02:52am Sunday 22 October 2017

Viewpoint: Lung cancer screening in Europe

“Lung cancer kills more individuals each year than any other cancer because it is common and the majority of patients present with advanced stage disease. Despite this, there is no screening for lung cancer, in stark contrast to the established programmes for breast, cervical or colon cancer.

“Along with colleagues I wrote a recent review in Lancet Oncology to consider the prospects for the implementation of CT scanning for lung cancer in Europe within the next four years.

Mortality advantage

“A major development in lung cancer screening was announced in 2010, when a US trial demonstrated a 20% lung cancer mortality advantage (lives saved) in the CT scanned group of individuals, compared with those who had only a chest radiograph. This was followed up in 2013 by the US Preventive Services Task Force, which recommended implementation of lung cancer screening in North America.

“However, the insurance-based the US health care system differs significantly from that of the UK and the rest of Europe, with cost-effectiveness being a significant factor in any decision on this side of the Atlantic. To make this decision we need to await the outcome of the Dutch-Belgian lung cancer screening study (NELSON) and the pooling of the European trials in 2016, which will include data from the UK lung cancer screening trial (UKLS).

 
“I believe the time is right to increase public awareness of these issues with a national debate on the implementation of lung cancer screening – a measure that would save a significant number of lives”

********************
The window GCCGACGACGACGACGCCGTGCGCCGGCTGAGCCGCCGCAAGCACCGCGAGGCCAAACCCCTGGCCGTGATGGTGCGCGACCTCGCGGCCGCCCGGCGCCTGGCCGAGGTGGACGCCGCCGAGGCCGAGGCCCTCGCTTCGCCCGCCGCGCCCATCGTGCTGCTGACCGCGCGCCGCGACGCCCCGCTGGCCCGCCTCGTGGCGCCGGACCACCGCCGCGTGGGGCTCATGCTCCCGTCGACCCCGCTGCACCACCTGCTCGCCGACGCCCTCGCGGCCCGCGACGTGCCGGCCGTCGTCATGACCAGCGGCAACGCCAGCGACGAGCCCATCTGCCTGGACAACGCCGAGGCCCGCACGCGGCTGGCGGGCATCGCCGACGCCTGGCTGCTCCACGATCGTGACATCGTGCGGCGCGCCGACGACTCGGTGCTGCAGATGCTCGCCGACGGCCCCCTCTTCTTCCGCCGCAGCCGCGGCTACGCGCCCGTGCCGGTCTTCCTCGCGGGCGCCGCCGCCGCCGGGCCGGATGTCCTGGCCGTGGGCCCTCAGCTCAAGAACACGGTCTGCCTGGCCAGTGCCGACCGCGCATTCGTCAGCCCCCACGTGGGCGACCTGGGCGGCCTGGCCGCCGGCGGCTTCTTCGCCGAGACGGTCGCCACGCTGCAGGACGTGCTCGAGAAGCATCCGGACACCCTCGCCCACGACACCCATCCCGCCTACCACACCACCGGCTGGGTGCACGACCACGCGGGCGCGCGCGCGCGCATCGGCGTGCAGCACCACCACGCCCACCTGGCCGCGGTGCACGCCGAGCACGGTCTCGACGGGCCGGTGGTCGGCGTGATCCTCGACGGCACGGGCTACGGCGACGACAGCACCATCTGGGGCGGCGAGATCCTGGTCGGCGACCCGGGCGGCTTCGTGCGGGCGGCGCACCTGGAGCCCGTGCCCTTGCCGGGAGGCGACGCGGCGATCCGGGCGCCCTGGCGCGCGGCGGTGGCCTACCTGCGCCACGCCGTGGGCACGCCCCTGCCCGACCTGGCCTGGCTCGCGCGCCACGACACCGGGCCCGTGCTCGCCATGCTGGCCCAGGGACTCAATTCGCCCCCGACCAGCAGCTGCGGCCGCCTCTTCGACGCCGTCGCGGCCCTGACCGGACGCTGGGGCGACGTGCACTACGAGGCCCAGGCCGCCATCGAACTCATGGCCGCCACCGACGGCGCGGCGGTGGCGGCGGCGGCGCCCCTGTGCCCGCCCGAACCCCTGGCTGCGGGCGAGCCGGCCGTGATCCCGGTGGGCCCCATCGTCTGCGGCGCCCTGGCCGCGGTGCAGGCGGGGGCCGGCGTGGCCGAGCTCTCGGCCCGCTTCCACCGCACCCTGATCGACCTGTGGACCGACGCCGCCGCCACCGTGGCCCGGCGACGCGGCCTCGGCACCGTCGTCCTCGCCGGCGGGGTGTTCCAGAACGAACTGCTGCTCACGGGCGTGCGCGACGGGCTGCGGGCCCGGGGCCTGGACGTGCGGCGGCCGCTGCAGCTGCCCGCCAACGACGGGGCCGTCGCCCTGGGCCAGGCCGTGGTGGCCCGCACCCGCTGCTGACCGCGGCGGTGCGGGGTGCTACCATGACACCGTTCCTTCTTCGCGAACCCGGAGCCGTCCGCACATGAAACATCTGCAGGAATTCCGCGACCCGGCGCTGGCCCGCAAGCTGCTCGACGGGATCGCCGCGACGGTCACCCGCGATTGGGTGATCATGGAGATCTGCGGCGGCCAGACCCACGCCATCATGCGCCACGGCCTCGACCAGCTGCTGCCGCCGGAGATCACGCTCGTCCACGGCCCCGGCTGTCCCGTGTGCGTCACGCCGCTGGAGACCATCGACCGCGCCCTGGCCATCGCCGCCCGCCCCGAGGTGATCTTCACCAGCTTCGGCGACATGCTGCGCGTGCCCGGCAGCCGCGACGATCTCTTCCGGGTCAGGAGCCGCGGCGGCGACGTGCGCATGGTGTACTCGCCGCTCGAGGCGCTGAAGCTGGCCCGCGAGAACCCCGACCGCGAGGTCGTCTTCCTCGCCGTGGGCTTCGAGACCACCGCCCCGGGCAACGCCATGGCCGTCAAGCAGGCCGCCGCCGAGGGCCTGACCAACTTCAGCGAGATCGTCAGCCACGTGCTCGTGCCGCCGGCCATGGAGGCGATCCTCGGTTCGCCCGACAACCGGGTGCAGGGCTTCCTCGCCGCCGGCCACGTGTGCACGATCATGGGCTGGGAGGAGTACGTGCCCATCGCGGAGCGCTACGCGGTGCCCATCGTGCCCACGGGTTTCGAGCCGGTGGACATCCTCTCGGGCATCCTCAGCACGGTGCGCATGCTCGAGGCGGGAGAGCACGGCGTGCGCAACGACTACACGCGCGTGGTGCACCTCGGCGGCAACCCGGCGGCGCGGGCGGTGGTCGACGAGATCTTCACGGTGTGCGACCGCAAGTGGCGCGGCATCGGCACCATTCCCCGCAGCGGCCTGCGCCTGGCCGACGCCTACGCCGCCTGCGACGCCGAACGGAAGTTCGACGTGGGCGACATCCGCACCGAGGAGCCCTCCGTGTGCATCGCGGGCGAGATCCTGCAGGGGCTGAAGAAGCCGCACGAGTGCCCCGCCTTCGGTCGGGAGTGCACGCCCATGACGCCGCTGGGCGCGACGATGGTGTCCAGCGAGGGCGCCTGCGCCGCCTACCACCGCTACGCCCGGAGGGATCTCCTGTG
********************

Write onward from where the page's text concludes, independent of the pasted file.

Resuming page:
“The awaited outcome of these trials will potentially provide confirmation of a mortality advantage and cost-effectiveness for high risk individuals.

“In the interim, myself and the other authors of the Lancet Oncology review, ‘CT screening for lung cancer: countdown to implementation’, have identified the key issues which still need to be addressed.

“Of these, the most important are the interval between screening events, and issues relating to harms and benefits – including false-positive results. These questions could be answered with a demonstration project in the UK; this would need to incorporate effective smoking cessation education to increase cost-effectiveness.

Challenging decisions

“Even with the optimisation of low-dose CT screening – such as improved identification of high-risk individuals, imaging techniques, diagnosis of potentially cancerous nodules and better surgical approaches – some challenging decisions remain, given the present economic climate and the lack of funding for existing health care programmes.

“However, now we have this information at our disposal, I believe the time is right to increase public awareness of these issues with a national debate on the implementation of lung cancer screening – a measure that would save a significant number of lives.”

Registered users of the Lancet can read the full review here: http://www.thelancet.com/journals/lanonc/article/PIIS1470-2045%2813%2970293-6/abstract

 

University of Liverpool
Foundation Building, Brownlow Hill, Liverpool L69 7ZB, United Kingdom


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